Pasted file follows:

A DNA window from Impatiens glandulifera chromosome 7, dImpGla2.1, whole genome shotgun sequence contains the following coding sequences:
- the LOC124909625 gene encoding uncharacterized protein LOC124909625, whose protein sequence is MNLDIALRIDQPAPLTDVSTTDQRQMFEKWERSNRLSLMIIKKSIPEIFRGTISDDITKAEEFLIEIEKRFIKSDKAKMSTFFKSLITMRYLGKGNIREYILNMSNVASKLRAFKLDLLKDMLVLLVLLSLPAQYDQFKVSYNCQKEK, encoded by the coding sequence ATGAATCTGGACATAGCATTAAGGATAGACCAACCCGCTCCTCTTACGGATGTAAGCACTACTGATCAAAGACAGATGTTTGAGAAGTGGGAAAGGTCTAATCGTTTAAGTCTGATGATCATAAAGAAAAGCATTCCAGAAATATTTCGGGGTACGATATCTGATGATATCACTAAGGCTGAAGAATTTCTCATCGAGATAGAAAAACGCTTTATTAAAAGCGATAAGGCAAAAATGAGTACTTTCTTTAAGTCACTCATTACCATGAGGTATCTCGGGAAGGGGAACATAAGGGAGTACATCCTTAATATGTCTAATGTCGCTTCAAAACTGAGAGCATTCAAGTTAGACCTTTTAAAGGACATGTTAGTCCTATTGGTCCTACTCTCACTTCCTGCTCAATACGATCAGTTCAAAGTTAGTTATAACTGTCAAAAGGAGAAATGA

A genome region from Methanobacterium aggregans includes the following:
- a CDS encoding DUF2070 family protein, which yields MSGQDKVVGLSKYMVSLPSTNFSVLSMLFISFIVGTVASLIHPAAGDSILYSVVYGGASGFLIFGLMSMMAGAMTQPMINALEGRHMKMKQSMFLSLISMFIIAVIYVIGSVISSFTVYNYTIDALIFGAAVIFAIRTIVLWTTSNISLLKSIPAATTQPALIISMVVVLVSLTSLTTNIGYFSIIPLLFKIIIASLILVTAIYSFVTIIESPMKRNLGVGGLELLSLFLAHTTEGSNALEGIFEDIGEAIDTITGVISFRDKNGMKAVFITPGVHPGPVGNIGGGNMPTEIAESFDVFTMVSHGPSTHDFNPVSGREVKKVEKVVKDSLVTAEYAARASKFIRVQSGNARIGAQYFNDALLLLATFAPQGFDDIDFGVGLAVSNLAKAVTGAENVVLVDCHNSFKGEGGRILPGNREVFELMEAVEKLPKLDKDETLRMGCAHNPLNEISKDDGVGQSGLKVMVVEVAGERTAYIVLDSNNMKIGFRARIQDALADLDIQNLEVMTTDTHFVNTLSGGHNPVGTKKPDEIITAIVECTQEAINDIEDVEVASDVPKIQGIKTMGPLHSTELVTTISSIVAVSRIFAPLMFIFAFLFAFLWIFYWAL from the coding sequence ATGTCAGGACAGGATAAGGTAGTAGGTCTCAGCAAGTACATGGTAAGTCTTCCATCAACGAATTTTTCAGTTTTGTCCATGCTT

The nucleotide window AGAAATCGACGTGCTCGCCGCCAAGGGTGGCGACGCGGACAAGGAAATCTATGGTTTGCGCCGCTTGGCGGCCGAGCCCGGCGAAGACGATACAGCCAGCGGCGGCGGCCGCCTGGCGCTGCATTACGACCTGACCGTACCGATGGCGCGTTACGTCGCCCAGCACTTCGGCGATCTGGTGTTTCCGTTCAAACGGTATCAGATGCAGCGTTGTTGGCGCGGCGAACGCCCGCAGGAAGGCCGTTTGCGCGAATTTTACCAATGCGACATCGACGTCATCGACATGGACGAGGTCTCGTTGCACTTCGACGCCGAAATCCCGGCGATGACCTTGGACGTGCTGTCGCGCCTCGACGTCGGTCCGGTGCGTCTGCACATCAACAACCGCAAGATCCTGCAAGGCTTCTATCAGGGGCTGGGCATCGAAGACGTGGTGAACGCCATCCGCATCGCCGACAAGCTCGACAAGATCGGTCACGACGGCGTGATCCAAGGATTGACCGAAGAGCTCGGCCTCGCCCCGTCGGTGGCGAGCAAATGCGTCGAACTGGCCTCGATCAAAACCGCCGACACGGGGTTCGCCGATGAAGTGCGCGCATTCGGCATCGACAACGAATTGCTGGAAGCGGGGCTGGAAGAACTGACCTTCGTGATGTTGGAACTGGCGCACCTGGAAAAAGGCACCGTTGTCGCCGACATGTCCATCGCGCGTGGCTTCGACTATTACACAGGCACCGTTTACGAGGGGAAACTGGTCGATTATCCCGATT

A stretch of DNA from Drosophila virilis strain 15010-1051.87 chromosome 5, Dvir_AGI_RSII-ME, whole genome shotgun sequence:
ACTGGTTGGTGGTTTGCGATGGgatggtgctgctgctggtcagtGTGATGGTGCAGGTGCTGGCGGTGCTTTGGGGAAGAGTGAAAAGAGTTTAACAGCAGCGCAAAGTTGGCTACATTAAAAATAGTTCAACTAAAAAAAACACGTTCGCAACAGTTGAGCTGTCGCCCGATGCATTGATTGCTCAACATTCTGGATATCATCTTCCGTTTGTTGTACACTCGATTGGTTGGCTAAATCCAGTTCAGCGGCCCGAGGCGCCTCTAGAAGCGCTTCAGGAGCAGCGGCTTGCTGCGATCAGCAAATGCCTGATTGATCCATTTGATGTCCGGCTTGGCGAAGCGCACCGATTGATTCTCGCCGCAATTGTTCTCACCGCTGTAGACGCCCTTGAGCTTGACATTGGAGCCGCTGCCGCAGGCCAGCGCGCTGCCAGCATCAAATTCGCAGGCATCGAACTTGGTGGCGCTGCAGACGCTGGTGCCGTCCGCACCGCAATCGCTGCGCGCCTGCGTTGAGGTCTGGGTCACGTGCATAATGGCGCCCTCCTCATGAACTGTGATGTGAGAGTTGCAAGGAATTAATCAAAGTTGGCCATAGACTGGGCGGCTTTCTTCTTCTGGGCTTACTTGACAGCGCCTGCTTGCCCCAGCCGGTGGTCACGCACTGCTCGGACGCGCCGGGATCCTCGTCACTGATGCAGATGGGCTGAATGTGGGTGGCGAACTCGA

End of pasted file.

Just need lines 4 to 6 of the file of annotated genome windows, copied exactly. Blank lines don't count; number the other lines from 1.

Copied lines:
- a CDS encoding DUF2070 family protein, which yields MSGQDKVVGLSKYMVSLPSTNFSVLSMLFISFIVGTVASLIHPAAGDSILYSVVYGGASGFLIFGLMSMMAGAMTQPMINALEGRHMKMKQSMFLSLISMFIIAVIYVIGSVISSFTVYNYTIDALIFGAAVIFAIRTIVLWTTSNISLLKSIPAATTQPALIISMVVVLVSLTSLTTNIGYFSIIPLLFKIIIASLILVTAIYSFVTIIESPMKRNLGVGGLELLSLFLAHTTEGSNALEGIFEDIGEAIDTITGVISFRDKNGMKAVFITPGVHPGPVGNIGGGNMPTEIAESFDVFTMVSHGPSTHDFNPVSGREVKKVEKVVKDSLVTAEYAARASKFIRVQSGNARIGAQYFNDALLLLATFAPQGFDDIDFGVGLAVSNLAKAVTGAENVVLVDCHNSFKGEGGRILPGNREVFELMEAVEKLPKLDKDETLRMGCAHNPLNEISKDDGVGQSGLKVMVVEVAGERTAYIVLDSNNMKIGFRARIQDALADLDIQNLEVMTTDTHFVNTLSGGHNPVGTKKPDEIITAIVECTQEAINDIEDVEVASDVPKIQGIKTMGPLHSTELVTTISSIVAVSRIFAPLMFIFAFLFAFLWIFYWAL from the coding sequence ATGTCAGGACAGGATAAGGTAGTAGGTCTCAGCAAGTACATGGTAAGTCTTCCATCAACGAATTTTTCAGTTTTGTCCATGCTT

The nucleotide window AGAAATCGACGTGCTCGCCGCCAAGGGTGGCGACGCGGACAAGGAAATCTATGGTTTGCGCCGCTTGGCGGCCGAGCCCGGCGAAGACGATACAGCCAGCGGCGGCGGCCGCCTGGCGCTGCATTACGACCTGACCGTACCGATGGCGCGTTACGTCGCCCAGCACTTCGGCGATCTGGTGTTTCCGTTCAAACGGTATCAGATGCAGCGTTGTTGGCGCGGCGAACGCCCGCAGGAAGGCCGTTTGCGCGAATTTTACCAATGCGACATCGACGTCATCGACATGGACGAGGTCTCGTTGCACTTCGACGCCGAAATCCCGGCGATGACCTTGGACGTGCTGTCGCGCCTCGACGTCGGTCCGGTGCGTCTGCACATCAACAACCGCAAGATCCTGCAAGGCTTCTATCAGGGGCTGGGCATCGAAGACGTGGTGAACGCCATCCGCATCGCCGACAAGCTCGACAAGATCGGTCACGACGGCGTGATCCAAGGATTGACCGAAGAGCTCGGCCTCGCCCCGTCGGTGGCGAGCAAATGCGTCGAACTGGCCTCGATCAAAACCGCCGACACGGGGTTCGCCGATGAAGTGCGCGCATTCGGCATCGACAACGAATTGCTGGAAGCGGGGCTGGAAGAACTGACCTTCGTGATGTTGGAACTGGCGCACCTGGAAAAAGGCACCGTTGTCGCCGACATGTCCATCGCGCGTGGCTTCGACTATTACACAGGCACCGTTTACGAGGGGAAACTGGTCGATTATCCCGATT

A stretch of DNA from Drosophila virilis strain 15010-1051.87 chromosome 5, Dvir_AGI_RSII-ME, whole genome shotgun sequence: